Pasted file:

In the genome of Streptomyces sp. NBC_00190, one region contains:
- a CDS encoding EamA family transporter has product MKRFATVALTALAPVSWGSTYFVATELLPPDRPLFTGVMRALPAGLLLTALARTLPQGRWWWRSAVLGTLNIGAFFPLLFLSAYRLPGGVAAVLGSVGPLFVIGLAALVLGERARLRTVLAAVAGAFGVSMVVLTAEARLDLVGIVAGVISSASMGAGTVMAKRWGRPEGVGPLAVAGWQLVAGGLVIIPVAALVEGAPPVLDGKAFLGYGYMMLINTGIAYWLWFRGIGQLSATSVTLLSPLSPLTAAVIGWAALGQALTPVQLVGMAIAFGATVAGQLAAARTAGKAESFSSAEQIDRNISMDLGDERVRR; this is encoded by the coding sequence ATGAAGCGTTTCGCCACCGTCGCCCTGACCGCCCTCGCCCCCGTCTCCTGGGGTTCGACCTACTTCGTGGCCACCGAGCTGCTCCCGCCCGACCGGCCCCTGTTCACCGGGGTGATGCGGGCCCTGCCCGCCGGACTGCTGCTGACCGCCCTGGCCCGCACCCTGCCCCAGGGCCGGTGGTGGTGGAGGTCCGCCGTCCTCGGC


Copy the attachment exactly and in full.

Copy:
In the genome of Streptomyces sp. NBC_00190, one region contains:
- a CDS encoding EamA family transporter has product MKRFATVALTALAPVSWGSTYFVATELLPPDRPLFTGVMRALPAGLLLTALARTLPQGRWWWRSAVLGTLNIGAFFPLLFLSAYRLPGGVAAVLGSVGPLFVIGLAALVLGERARLRTVLAAVAGAFGVSMVVLTAEARLDLVGIVAGVISSASMGAGTVMAKRWGRPEGVGPLAVAGWQLVAGGLVIIPVAALVEGAPPVLDGKAFLGYGYMMLINTGIAYWLWFRGIGQLSATSVTLLSPLSPLTAAVIGWAALGQALTPVQLVGMAIAFGATVAGQLAAARTAGKAESFSSAEQIDRNISMDLGDERVRR; this is encoded by the coding sequence ATGAAGCGTTTCGCCACCGTCGCCCTGACCGCCCTCGCCCCCGTCTCCTGGGGTTCGACCTACTTCGTGGCCACCGAGCTGCTCCCGCCCGACCGGCCCCTGTTCACCGGGGTGATGCGGGCCCTGCCCGCCGGACTGCTGCTGACCGCCCTGGCCCGCACCCTGCCCCAGGGCCGGTGGTGGTGGAGGTCCGCCGTCCTCGGC